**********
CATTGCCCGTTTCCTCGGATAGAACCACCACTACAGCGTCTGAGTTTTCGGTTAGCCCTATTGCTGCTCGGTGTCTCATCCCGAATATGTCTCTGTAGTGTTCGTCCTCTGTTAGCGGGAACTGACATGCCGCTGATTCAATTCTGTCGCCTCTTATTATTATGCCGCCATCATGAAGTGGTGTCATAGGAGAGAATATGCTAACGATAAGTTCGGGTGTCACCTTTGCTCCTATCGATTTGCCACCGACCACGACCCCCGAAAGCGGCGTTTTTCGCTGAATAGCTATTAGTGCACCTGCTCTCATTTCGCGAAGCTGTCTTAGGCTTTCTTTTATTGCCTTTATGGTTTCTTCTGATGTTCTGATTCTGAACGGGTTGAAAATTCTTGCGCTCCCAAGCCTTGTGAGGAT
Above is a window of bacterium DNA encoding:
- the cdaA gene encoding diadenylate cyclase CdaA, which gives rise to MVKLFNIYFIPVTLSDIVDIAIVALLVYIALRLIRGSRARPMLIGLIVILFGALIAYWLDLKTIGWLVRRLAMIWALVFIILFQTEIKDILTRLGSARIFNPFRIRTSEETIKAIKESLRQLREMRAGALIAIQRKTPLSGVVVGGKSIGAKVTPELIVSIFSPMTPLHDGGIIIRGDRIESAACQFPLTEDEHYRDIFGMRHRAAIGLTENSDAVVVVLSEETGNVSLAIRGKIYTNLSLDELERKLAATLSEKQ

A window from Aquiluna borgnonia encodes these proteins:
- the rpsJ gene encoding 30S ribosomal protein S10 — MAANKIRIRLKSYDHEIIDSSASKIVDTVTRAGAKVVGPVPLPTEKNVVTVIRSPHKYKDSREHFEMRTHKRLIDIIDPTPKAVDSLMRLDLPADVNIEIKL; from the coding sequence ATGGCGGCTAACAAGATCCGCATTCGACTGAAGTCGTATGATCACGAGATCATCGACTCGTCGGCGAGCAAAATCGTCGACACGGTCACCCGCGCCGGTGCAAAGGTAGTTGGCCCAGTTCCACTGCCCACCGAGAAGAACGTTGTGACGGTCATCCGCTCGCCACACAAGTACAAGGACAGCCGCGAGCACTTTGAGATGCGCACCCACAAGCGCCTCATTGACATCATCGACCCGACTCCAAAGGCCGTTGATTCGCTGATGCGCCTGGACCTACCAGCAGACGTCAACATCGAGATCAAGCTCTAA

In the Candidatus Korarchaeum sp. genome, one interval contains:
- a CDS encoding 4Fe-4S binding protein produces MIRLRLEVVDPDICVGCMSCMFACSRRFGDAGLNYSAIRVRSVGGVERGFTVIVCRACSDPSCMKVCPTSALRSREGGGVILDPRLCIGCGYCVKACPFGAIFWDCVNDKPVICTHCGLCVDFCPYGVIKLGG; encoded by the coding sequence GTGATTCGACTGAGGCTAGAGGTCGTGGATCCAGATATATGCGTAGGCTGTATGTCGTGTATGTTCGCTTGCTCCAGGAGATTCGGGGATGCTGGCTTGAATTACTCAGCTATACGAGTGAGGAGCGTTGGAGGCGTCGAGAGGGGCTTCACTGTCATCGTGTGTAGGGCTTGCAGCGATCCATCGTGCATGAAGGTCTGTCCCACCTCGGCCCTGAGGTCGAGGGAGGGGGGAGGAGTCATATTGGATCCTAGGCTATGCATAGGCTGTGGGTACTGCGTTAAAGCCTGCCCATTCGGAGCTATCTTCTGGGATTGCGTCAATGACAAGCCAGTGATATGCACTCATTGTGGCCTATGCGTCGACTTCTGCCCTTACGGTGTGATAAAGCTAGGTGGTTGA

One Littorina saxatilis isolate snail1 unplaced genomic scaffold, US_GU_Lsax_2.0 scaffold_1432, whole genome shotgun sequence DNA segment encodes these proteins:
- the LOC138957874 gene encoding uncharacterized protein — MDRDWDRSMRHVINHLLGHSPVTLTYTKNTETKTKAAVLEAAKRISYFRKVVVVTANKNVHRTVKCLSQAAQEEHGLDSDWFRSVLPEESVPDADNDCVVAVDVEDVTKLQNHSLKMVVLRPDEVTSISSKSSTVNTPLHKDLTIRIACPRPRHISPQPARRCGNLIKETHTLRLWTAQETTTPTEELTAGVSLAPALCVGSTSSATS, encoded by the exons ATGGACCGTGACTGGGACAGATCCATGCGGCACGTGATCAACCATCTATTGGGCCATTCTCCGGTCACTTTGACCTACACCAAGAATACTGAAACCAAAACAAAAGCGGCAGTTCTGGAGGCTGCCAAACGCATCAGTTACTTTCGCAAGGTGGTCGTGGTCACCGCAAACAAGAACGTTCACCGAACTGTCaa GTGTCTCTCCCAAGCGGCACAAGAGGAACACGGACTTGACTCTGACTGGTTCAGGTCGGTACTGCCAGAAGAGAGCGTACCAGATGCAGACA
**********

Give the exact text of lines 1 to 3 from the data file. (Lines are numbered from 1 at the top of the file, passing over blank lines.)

CATTGCCCGTTTCCTCGGATAGAACCACCACTACAGCGTCTGAGTTTTCGGTTAGCCCTATTGCTGCTCGGTGTCTCATCCCGAATATGTCTCTGTAGTGTTCGTCCTCTGTTAGCGGGAACTGACATGCCGCTGATTCAATTCTGTCGCCTCTTATTATTATGCCGCCATCATGAAGTGGTGTCATAGGAGAGAATATGCTAACGATAAGTTCGGGTGTCACCTTTGCTCCTATCGATTTGCCACCGACCACGACCCCCGAAAGCGGCGTTTTTCGCTGAATAGCTATTAGTGCACCTGCTCTCATTTCGCGAAGCTGTCTTAGGCTTTCTTTTATTGCCTTTATGGTTTCTTCTGATGTTCTGATTCTGAACGGGTTGAAAATTCTTGCGCTCCCAAGCCTTGTGAGGAT
Above is a window of bacterium DNA encoding:
- the cdaA gene encoding diadenylate cyclase CdaA, which gives rise to MVKLFNIYFIPVTLSDIVDIAIVALLVYIALRLIRGSRARPMLIGLIVILFGALIAYWLDLKTIGWLVRRLAMIWALVFIILFQTEIKDILTRLGSARIFNPFRIRTSEETIKAIKESLRQLREMRAGALIAIQRKTPLSGVVVGGKSIGAKVTPELIVSIFSPMTPLHDGGIIIRGDRIESAACQFPLTEDEHYRDIFGMRHRAAIGLTENSDAVVVVLSEETGNVSLAIRGKIYTNLSLDELERKLAATLSEKQ